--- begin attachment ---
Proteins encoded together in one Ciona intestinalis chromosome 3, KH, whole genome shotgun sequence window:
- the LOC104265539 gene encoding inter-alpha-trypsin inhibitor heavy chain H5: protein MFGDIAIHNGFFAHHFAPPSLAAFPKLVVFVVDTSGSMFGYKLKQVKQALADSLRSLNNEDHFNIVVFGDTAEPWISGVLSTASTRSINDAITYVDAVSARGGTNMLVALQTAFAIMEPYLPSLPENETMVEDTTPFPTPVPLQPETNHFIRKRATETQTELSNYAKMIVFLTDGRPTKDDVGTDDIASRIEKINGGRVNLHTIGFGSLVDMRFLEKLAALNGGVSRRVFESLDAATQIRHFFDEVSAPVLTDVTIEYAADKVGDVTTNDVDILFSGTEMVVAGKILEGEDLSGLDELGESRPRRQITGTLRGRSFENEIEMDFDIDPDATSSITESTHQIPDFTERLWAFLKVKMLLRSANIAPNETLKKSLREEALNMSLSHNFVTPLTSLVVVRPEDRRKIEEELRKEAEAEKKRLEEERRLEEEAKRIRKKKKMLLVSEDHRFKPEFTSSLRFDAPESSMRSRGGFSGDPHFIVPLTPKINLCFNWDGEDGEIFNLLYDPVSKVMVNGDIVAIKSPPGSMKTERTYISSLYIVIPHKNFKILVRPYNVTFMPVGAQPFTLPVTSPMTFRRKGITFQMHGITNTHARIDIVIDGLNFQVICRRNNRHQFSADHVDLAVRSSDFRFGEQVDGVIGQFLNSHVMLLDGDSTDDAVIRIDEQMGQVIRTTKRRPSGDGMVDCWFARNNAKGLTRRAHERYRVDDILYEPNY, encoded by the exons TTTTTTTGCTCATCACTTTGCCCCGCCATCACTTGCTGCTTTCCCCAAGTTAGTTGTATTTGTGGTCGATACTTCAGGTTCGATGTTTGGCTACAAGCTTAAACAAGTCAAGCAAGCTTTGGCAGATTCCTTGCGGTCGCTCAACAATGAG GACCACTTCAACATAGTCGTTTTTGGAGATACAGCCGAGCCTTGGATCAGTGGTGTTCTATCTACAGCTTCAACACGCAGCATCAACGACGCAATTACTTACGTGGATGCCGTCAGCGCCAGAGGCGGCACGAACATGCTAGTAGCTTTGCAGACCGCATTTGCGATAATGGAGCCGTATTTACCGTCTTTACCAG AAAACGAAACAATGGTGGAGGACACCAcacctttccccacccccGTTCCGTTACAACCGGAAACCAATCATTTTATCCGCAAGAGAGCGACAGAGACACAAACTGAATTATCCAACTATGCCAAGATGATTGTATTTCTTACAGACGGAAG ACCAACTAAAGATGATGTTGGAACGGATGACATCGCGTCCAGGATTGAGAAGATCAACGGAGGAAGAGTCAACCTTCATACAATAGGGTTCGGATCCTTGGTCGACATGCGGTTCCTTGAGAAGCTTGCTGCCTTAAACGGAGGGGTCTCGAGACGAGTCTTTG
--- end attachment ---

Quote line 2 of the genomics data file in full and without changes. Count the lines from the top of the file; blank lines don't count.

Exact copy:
- the LOC104265539 gene encoding inter-alpha-trypsin inhibitor heavy chain H5: protein MFGDIAIHNGFFAHHFAPPSLAAFPKLVVFVVDTSGSMFGYKLKQVKQALADSLRSLNNEDHFNIVVFGDTAEPWISGVLSTASTRSINDAITYVDAVSARGGTNMLVALQTAFAIMEPYLPSLPENETMVEDTTPFPTPVPLQPETNHFIRKRATETQTELSNYAKMIVFLTDGRPTKDDVGTDDIASRIEKINGGRVNLHTIGFGSLVDMRFLEKLAALNGGVSRRVFESLDAATQIRHFFDEVSAPVLTDVTIEYAADKVGDVTTNDVDILFSGTEMVVAGKILEGEDLSGLDELGESRPRRQITGTLRGRSFENEIEMDFDIDPDATSSITESTHQIPDFTERLWAFLKVKMLLRSANIAPNETLKKSLREEALNMSLSHNFVTPLTSLVVVRPEDRRKIEEELRKEAEAEKKRLEEERRLEEEAKRIRKKKKMLLVSEDHRFKPEFTSSLRFDAPESSMRSRGGFSGDPHFIVPLTPKINLCFNWDGEDGEIFNLLYDPVSKVMVNGDIVAIKSPPGSMKTERTYISSLYIVIPHKNFKILVRPYNVTFMPVGAQPFTLPVTSPMTFRRKGITFQMHGITNTHARIDIVIDGLNFQVICRRNNRHQFSADHVDLAVRSSDFRFGEQVDGVIGQFLNSHVMLLDGDSTDDAVIRIDEQMGQVIRTTKRRPSGDGMVDCWFARNNAKGLTRRAHERYRVDDILYEPNY, encoded by the exons TTTTTTTGCTCATCACTTTGCCCCGCCATCACTTGCTGCTTTCCCCAAGTTAGTTGTATTTGTGGTCGATACTTCAGGTTCGATGTTTGGCTACAAGCTTAAACAAGTCAAGCAAGCTTTGGCAGATTCCTTGCGGTCGCTCAACAATGAG GACCACTTCAACATAGTCGTTTTTGGAGATACAGCCGAGCCTTGGATCAGTGGTGTTCTATCTACAGCTTCAACACGCAGCATCAACGACGCAATTACTTACGTGGATGCCGTCAGCGCCAGAGGCGGCACGAACATGCTAGTAGCTTTGCAGACCGCATTTGCGATAATGGAGCCGTATTTACCGTCTTTACCAG AAAACGAAACAATGGTGGAGGACACCAcacctttccccacccccGTTCCGTTACAACCGGAAACCAATCATTTTATCCGCAAGAGAGCGACAGAGACACAAACTGAATTATCCAACTATGCCAAGATGATTGTATTTCTTACAGACGGAAG ACCAACTAAAGATGATGTTGGAACGGATGACATCGCGTCCAGGATTGAGAAGATCAACGGAGGAAGAGTCAACCTTCATACAATAGGGTTCGGATCCTTGGTCGACATGCGGTTCCTTGAGAAGCTTGCTGCCTTAAACGGAGGGGTCTCGAGACGAGTCTTTG